For an invite to apply in person at an upcoming monthly mixer, R.S.V.P. by 'liking' WOOK-LP Radio on Facebook, or leave your full name and e-mail address in the 'comments' section below. 

Saturday, August 24, 2013

'Black' Radio: Revisited

Several months ago, I wrote an op-ed countering the so-called demise of 'Black' radio in America.  Premiere Networks' (Clear Channel) cancellation of Michael Baisden's syndicated radio show, and longtime New York City Urban Contemporary outlet WRKS-FM's format switch to sports talk triggered the customary round of reactionary handwringing and conspiracy theories from industry insiders, activists, and critics predicting Black radio's iminent extinction.  I responded by first pointing out the number of radio stations -- broadcast and Internet -- owned or operated by African-Americans is higher today than at any point in history, even as growth among Af-Am owners of broadcast properties has roughly stagnated since the mid-90s.  Second, the number of Af-Ams currently working in the U.S. radio industry is higher today than at any point in history (racial/ethnic demographics of ownership notwithstanding).  Third, the cumulative total of radio programming inclusive of Af-Am themes and/or aimed at predominantly Af-Am audiences is also greater today than at any point in history.  It should be noted, however, that Af-Ams remain disproportionately underrepresented in all areas of the U.S. radio industry and underserved as a market.

I'm now following up on the first op-ed with a deeper analysis of the milieu as IMO the State of Black Radio sucks.  This time my observations are largely anecdotal and mainly concerned with aesthetics, especially the areas of marketing and programming.  Assuming Black radio to be programming principally representative of Af-Am culture, it does a terrible job putting the full range of Af-Am-oriented content on exhibit.  Black stations seem to come only in one of three flavors: R&B/Hip-Hop (more frequently marketed as 'Urban Contemporary' or 'UC'), 'Adult-oriented' R&B ('Urban Adult Contempory' or 'UAC' -- R&B for late Boomers and Gen Xers), and Gospel.  There are a handful of Af-Am news/talk stations, including WURD-AM in Philadelphia and Radio One's WOL-AM (Washington, D.C.) and WOLB-AM (Baltimore) scattered about the country, but in many cities where Af-Am represent > 10% the metropolitan area population Af-Am-oriented news/talk is practically nonexistent.  To be fair, there is a growing number of Af-Ams launching radio talk shows online, but the economics of Internet radio are such that it's doubtful many webcasters are building the audience needed for their stations to achieve financial viability.

I realize that business considerations influence radio stations' programming decisions, even for Black/Urban radio stations.  Yet, managers of these stations regularly complain they receive few ad buys relative to their ratings performance.  Urban radio's executives accuse advertisers and media buyers of redlining: fixing a percentage of the total ad dollars that are to be spent among all Af-Am-themed media.  Media buyers and ad agencies fire back by citing many of the listeners of Urban stations are young adults, < 25 years old, who aren't yet decision makers shopping for durable goods; i.e., cars, appliances, etc..  Therefore, the sponsors of Urban stations tend to be fast food restaurants, beverages, and toiletries/personal grooming items, along with other impulse buys (including entertainment media and lottery tickets) and special events. 

Many Af-Am-themed stations have chosen to brand themselves as 'Urban' rather than 'R&B', 'Hip Hop', or even 'Black' outlets to escape redlining, but the strategy has failed on two fronts: 1) programming remains narrowly focused on contemporary R&B content from a limited number of Af-Am content producers promoted and distributed by an even smaller number of non-Af-Am-owned media conglomerates, 2) stations' marketing efforts aren't in sync with their branding.  It stands to reason a generic UC station would feature programming with a greater mix of non-Af-Am artists across a similarly wide cross-section of music genres matching its local demographics.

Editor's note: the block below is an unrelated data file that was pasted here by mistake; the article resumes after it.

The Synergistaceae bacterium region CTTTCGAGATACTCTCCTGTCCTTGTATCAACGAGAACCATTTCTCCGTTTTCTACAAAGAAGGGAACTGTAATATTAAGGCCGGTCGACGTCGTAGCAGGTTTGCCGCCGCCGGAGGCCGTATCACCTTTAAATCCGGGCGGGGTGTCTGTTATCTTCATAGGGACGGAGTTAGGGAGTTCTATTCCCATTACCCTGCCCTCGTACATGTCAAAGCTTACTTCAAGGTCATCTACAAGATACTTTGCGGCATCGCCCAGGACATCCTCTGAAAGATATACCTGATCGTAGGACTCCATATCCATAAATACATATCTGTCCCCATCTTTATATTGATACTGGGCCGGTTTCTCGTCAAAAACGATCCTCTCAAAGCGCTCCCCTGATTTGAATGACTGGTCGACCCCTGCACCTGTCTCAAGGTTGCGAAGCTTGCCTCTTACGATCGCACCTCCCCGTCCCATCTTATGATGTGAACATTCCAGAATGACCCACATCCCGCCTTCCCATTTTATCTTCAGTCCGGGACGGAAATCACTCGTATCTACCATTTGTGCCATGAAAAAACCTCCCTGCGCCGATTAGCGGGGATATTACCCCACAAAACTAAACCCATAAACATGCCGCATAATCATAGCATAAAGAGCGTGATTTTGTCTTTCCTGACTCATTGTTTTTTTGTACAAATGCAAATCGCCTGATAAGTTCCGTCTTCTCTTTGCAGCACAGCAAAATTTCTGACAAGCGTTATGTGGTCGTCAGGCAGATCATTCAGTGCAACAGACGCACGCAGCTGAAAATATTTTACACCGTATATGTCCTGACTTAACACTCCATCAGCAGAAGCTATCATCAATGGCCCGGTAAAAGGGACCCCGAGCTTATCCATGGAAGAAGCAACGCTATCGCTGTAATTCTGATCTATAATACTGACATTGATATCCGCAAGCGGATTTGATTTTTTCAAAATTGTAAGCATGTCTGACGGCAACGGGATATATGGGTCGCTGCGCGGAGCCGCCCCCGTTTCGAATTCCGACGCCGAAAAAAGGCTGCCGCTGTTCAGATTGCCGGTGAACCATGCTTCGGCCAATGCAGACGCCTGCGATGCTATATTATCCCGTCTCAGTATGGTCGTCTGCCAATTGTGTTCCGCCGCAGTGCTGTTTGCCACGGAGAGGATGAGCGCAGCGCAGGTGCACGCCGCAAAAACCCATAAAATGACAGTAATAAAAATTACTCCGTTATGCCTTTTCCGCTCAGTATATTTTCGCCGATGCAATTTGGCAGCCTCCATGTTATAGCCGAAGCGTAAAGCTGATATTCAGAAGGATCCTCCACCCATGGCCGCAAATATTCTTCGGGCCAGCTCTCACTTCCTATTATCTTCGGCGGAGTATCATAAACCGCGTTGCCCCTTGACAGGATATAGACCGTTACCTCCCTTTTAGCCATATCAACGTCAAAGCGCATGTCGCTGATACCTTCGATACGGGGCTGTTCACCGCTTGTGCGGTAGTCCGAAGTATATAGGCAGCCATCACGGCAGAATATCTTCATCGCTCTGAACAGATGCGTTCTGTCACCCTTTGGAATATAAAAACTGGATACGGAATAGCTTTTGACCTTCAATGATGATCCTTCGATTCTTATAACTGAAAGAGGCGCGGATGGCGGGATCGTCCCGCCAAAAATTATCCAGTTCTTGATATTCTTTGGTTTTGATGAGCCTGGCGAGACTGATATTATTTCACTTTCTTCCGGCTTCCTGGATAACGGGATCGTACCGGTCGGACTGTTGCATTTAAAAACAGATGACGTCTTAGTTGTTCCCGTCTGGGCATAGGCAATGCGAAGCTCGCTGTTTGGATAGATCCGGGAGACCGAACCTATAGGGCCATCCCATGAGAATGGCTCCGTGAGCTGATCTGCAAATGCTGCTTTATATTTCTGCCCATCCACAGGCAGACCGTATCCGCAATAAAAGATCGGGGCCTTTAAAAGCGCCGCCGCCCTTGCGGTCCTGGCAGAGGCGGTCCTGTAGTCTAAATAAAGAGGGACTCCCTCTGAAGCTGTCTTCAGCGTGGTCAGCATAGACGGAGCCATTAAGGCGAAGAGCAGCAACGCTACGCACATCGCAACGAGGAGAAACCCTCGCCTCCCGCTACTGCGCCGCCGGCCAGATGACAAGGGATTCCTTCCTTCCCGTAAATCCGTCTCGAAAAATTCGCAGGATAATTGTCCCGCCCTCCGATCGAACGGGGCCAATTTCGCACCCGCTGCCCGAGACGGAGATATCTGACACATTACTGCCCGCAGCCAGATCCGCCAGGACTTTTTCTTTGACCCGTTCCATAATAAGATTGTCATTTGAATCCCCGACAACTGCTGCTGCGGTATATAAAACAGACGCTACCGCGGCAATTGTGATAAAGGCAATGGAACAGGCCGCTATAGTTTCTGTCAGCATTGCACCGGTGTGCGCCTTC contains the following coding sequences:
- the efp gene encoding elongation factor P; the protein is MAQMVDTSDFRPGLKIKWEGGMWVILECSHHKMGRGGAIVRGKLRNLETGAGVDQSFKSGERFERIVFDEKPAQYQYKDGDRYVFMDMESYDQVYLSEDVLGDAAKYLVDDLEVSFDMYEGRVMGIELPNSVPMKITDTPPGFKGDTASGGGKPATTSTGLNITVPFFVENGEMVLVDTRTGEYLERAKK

It appears today's Black radio management simply lacks the imagination and fortitude for their stations to avoid appearing as anything but dull.  It's no surprise that so many critics regard Black radio as moribund.  Still, the potential for growth with Af-Am themed radio programming is vast and mostly underdeveloped.  It can and should be redefined in a way that results in more diversified programming and greater revenue streams for both individual stations and across the industry.

A good first step would be to distinguish 'Black' (or, 'African-American', 'Afrocentric', etc.) stations from UC, R&B, Gospel, and similar formats.  The hypothetical Af-Am station would feature content reflective of the African diaspora; a cross-section of several music genres; i.e., R&B, Jazz, Rock, International, etc., blended with local and regional news and public affairs relevant to Af-Am listeners.  Af-Am stations could further differentiate themselves from their UC counterparts by exhibiting content produced over a wider time period.  To counter tepid ad sales revenues, listener membership campaigns could be implemented as auxiliary (or even primary) revenue streams.  The added value from listeners having an interest in the station would also be a boon for its branding.  Many radio consultants recommend social media and digital content sales -- especially of metadata -- as revenue sources, but I believe event planning and production hold more potential as revenue sources for broadcasters and webcasters.

Ownership remains the biggest challenge facing Af-Am radio.  While Af-Am ownership of radio stations has exploded since the 90's, nearly all of the growth is in Internet radio with its relatively low barriers to entry.  Despite the growth, few online-only radio stations of any genre ever break even, let alone become competitive with their broadcast counterparts.  However, an individual webcaster's financial viability -- and their station's ability to compete with AM and FM stations -- is perhaps less important to the big picture of Af-Ams empowering the voices of our communities through the use of Internet radio technologies.  Considering also the standing opportunities for Af-Ams to launch or acquire AM and FM stations and networks through syndication, leasing, and investing to operate as low-power, full-power, commercial, or non-commercial entities, the conventional narrative describing Black radio's downfall is in dire need of a rewrite.